Because we can and we must work together to stop human trafficking. And technology in today’s advanced world allows us to find and attack the trafficker where it hurts them most - their profits.
Approximately 40.3 million people around the world are exploited in various ways, generating about $150 billion in profit for traffickers. These profits are proceeds of crimes against humanity; and its movement through the banking system and business is illegal laundering activity.
Global efforts to identify, track and counter human trafficking and the associated illicit money are ineffective and fragmented.
Some jurisdictions are increasing legislation, preventative measures and law enforcement. In parallel, many NGOs, charities and faith groups - motivated by humanitarian concern - have programs to identify and rescue victims of trafficking.
And yet, despite these efforts, modern slavery in its many forms still thrives.
It’s possible the diverse and uncoordinated nature of responses to human trafficking may be part of the problem.
Organizations collect information about trafficking relevant to their own operations, and develop their knowledge through that prism. But they often do not see the different perspectives of other organizations.
Voluntary sector organizations dealing with victims have a rich understanding of the narratives of direct experiences of trafficking and exploitation. Financial institutions have data from potentially suspicious transactions and accounts that show signs (“red flags”) of trafficking business. Law enforcement has data about instances of trafficking from their investigations and prosecutions.
But the overall knowledge picture of where trafficking is and how it operates is fragmented. Organizations have little understanding of how their perspective may benefit others; or how to share their perspective, their data, in a safe, trusted and reliable way.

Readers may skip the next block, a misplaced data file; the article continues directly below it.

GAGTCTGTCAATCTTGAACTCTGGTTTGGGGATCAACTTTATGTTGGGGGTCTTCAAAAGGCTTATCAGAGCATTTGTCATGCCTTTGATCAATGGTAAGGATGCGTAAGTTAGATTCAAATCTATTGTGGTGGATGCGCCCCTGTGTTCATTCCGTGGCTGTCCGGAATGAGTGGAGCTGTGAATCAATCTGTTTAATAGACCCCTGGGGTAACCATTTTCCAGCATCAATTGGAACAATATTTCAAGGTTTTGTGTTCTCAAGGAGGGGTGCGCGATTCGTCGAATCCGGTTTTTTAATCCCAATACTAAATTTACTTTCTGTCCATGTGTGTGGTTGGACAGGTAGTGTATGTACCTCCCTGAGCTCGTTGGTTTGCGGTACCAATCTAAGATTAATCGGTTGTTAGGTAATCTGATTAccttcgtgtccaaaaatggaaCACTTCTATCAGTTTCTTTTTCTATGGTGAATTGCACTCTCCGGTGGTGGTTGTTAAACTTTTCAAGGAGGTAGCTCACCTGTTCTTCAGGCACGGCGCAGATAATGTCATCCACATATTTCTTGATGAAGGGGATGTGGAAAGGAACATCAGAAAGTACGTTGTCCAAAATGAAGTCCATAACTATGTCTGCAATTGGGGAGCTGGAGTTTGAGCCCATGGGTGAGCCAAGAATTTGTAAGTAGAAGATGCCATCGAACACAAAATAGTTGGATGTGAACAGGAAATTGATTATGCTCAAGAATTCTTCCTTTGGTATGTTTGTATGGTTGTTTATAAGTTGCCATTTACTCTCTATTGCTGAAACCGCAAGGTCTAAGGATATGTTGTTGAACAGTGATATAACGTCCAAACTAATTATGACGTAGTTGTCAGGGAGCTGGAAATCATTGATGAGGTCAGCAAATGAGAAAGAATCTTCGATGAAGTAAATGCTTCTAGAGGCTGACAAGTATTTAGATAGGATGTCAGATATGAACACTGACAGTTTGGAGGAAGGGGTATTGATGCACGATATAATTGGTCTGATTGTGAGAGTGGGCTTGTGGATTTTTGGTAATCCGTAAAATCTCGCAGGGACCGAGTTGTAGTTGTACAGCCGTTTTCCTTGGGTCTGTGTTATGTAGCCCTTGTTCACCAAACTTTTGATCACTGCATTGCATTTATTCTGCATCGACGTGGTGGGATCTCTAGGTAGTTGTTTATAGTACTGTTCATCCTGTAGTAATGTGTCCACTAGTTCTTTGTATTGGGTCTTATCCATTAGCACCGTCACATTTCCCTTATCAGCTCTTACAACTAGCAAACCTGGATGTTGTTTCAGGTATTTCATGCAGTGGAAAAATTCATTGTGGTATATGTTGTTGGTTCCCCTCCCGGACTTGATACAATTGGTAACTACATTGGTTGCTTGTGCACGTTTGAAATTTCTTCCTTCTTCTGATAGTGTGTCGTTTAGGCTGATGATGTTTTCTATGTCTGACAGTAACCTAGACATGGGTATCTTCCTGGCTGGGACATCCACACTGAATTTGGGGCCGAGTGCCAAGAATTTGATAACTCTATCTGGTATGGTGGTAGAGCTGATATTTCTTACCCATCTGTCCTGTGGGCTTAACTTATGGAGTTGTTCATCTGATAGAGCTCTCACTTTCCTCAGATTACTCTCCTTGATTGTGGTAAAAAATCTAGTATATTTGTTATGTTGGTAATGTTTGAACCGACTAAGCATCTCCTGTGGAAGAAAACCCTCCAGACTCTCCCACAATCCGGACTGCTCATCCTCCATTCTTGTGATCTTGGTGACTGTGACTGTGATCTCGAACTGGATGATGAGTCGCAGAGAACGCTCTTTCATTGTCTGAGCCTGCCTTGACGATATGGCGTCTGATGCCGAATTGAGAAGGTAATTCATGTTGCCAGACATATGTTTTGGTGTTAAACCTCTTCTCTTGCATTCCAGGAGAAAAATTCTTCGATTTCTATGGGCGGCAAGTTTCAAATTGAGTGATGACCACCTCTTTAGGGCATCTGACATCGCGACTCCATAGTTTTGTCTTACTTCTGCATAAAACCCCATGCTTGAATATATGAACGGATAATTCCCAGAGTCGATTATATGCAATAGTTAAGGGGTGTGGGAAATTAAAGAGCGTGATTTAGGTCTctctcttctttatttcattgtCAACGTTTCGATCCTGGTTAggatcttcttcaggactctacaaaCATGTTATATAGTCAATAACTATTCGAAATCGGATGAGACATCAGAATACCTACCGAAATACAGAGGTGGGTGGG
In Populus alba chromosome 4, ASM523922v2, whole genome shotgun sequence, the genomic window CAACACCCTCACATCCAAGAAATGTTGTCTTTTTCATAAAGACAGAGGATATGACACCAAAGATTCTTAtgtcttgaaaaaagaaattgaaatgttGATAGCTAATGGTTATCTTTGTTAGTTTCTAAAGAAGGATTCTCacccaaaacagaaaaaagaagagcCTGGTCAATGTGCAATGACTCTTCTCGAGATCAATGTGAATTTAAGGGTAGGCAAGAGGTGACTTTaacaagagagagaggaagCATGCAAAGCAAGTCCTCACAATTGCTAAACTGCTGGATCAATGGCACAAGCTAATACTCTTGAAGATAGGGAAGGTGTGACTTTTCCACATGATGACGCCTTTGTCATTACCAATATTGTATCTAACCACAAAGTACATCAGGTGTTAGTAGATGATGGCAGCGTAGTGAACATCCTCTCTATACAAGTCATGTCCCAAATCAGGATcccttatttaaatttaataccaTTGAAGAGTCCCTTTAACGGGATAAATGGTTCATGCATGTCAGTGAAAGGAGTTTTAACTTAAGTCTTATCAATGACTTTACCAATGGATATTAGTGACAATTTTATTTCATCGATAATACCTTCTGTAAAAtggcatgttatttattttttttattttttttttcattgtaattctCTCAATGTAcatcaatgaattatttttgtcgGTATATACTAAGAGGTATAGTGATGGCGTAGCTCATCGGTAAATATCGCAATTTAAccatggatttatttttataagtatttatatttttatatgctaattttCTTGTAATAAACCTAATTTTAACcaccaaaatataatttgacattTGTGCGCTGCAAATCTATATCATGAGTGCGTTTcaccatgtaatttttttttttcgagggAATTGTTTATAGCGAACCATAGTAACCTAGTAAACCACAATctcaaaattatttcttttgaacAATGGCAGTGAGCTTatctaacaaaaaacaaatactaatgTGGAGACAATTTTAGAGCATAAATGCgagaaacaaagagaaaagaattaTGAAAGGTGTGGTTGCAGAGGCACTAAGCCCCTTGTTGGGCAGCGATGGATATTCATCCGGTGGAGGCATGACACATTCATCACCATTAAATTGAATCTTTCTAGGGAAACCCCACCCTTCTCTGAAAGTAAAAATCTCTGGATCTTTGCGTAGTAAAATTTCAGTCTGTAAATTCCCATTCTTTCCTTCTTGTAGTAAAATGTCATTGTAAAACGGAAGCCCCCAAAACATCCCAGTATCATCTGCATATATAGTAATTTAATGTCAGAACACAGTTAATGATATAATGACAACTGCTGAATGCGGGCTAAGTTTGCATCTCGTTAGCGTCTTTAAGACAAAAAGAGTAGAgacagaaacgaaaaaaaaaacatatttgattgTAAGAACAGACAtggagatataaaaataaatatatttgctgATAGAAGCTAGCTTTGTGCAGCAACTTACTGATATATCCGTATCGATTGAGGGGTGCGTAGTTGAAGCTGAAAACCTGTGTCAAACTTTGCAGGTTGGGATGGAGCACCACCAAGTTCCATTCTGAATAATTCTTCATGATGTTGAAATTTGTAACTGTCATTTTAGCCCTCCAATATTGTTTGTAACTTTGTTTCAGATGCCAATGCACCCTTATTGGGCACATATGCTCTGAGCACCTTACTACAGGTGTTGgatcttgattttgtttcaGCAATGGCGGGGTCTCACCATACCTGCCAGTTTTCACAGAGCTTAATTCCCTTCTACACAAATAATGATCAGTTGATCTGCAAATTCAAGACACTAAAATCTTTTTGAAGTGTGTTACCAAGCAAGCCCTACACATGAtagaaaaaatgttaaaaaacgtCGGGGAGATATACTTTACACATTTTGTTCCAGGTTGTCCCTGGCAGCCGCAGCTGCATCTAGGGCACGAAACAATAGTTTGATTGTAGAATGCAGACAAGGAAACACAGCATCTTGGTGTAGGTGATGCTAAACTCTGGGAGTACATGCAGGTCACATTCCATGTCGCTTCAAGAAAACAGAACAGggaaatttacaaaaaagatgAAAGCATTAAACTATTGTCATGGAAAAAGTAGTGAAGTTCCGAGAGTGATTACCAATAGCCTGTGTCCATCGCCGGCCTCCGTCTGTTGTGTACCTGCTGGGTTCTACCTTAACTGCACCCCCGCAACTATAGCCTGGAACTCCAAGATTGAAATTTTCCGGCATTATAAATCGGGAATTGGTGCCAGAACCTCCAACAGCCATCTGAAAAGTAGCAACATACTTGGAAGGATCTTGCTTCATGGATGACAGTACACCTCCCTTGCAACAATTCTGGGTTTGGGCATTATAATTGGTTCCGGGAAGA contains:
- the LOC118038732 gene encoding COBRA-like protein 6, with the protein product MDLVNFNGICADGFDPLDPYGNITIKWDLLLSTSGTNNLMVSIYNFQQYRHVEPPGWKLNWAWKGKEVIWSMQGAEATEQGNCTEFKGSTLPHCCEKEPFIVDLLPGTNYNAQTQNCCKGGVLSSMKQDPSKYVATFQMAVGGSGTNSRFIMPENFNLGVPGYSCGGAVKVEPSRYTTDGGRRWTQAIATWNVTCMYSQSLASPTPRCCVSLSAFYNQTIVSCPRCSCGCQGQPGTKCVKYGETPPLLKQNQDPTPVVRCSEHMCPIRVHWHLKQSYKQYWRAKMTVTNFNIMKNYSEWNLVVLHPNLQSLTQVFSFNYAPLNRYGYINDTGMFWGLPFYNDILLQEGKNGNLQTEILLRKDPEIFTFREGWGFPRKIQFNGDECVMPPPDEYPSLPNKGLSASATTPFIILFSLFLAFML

There might also be some reluctance to share information, especially in the anti-trafficking community. There are concerns about sensitive and personal information, or mis-use of data for commercial gain. For some entities, its simply a matter of failing to appreciate the wider value of the data they hold.
Stop The Traffik (STT) recognized that, through their partnership with IBM, they could ensure data security and powerful analytics. Could this help encourage collaboration and sharing of information across different sectors and types of organizations?
The concept of “the Hub” emerged; to support a collaborative and trusting environment, and overcome the barriers and reluctance to information sharing.Learn how it works
Because we are at a time in history where working together on a global level is actually possible, and by doing so, we can have a deeply powerful impact; more powerful than by working alone. More partners means more data from a variety of sources - and this improves the IBM’s advanced cognitive technology’s ability to hone in and find trouble spots and actually uncover trafficking activity.Request a Demo